Using a Samsung Tablet for an enclosure – Part 3 of 3

By: Paul Vail

3 Min Read

20 Mar, 2017

Challenges in attempting to commercialize a consumer product

A few years ago LAVA was approached by a customer to develop a solution for utilizing an Android tablet as a low-cost controller along with several USB peripherals. Since then a number of LAVA products have been developed which rely on a feature found in certain Samsung tablets. While assisting a number of customers with their integration issues we’ve seen a reoccurring set of issues that keep coming up. Overall these issues can be grouped into one of two categories: Physical Issues; and Commercialization Issues.

By “Physical Issues” we’re referring to the standard issues that would be anticipated any typical Kiosk/Enclosure situation. These issues usually include:

  • Casing Development:
    • A custom enclosure is often required to protect the Tablet from damage or theft
    • Additional space is required to protect system peripherals from tampering
  • Power Management:
    • A Kiosk/Enclosure is a system with a finite amount of power to work with
    • If the system’s peripheral requirements exceed the available power then either the peripheral will stop functioning reliably, or the Tablet will be unable to remain charged
    • In addition, excessively long USB cable run, or low-grade cables (ie poor shielding with a high power loss) will also decrease the finite power available to the system

However “Commercialization Issues” tend to be unique to the Tablet market. At the end of the day a tablet is primarily geared to the consumer market and there are a number of challenges associated with commercializing a consumer product. These include:

  • Firmware Revisions:
    • Consumer products are constantly changing and features are usually inconsistent from one revision to the next
    • Firmware revisions differ between models and even regions (i.e. features in a European build may not exist in a similar North American revision)
    • It’s difficult to lock down a tablet to one specific version of firmware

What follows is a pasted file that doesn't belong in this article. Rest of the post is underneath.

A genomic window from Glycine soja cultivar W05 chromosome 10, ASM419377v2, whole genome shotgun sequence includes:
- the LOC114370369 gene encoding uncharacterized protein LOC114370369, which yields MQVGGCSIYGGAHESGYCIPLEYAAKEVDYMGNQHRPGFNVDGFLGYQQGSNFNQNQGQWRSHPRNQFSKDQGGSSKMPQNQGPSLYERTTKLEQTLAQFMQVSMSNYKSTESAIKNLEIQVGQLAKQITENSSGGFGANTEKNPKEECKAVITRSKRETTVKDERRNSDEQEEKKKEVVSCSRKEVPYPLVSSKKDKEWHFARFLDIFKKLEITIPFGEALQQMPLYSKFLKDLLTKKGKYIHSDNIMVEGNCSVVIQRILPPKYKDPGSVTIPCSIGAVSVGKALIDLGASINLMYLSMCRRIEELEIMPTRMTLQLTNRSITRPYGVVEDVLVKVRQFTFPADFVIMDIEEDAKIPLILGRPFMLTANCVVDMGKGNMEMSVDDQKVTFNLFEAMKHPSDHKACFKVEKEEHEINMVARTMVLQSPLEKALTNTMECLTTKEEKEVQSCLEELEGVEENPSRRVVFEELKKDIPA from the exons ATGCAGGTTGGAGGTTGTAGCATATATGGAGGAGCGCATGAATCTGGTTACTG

• Tablet Replacement:
    • Manufacturer sell tablets in the hundreds of thousands with product line changing often
    • There is no guarantee that a tablet on the shelf today will be available 1-12 months from now
    • For large scale rollouts that require the commitment of a specific firmware revision a contingency pool of tablets is absolutely required
  • Charging/Battery Life:
    • Battery charging logic within a tablet isn’t ideal for an embedded 24/7 device
    • Overcharging a tablet 24/7 will cause irreversible damaged to a tablet’s battery within 1 year
    • Tablet battery are often difficult to remove and replace
  • Rooting:
    • If a set of non-standard function is required it may be necessary to “Root” a tablet
    • “Rooting” a tablet is an awkward process when dealing with 1000s of unit, and often void the manufacturers warranty

By far the biggest issue when commercializing a consumer product is obtaining a consistent feature set across models, firmware builds, and regional variations. The feature set of a tablet sold in Europe may have many subtle differences when compared to a unit in Korea or North America. Therefore the required features must be carefully tested before committing to any large scale deployment.

Once a firmware version has been verified, it can be very difficult to lock it down a tablet. Although updates can be disabled on a tablet’s configuration menu, it does not always prevent an initial update check of a new unit. In addition, units obtained months apart may have a newer firmware installed at the factory which is impossible to reverse without downgrading the tablet.

For the average user it’s often not possible to downgrade the firmware image of a tablet. While a firmware downgrade is possible special arrangements usually need to be made with the tablet’s manufacturer and requires a set of software tools, an authorized build image and connecting each tablet to a PC via USB. This requires a great deal of manual intervention and does not lend itself to processing large numbers of tablets.

In addition, tablets have a limited life span and are difficult to repair. A current model may only be manufactured for a year or two before being replaced with a newer revision. Therefore it is important to purchase spare units to deal with field replacements before a product is discontinued.

By taking into account the above factors a commercial system can easily be developed using consumer tablets, however, the issues we’ve listed above need to be carefully considered and fully understood.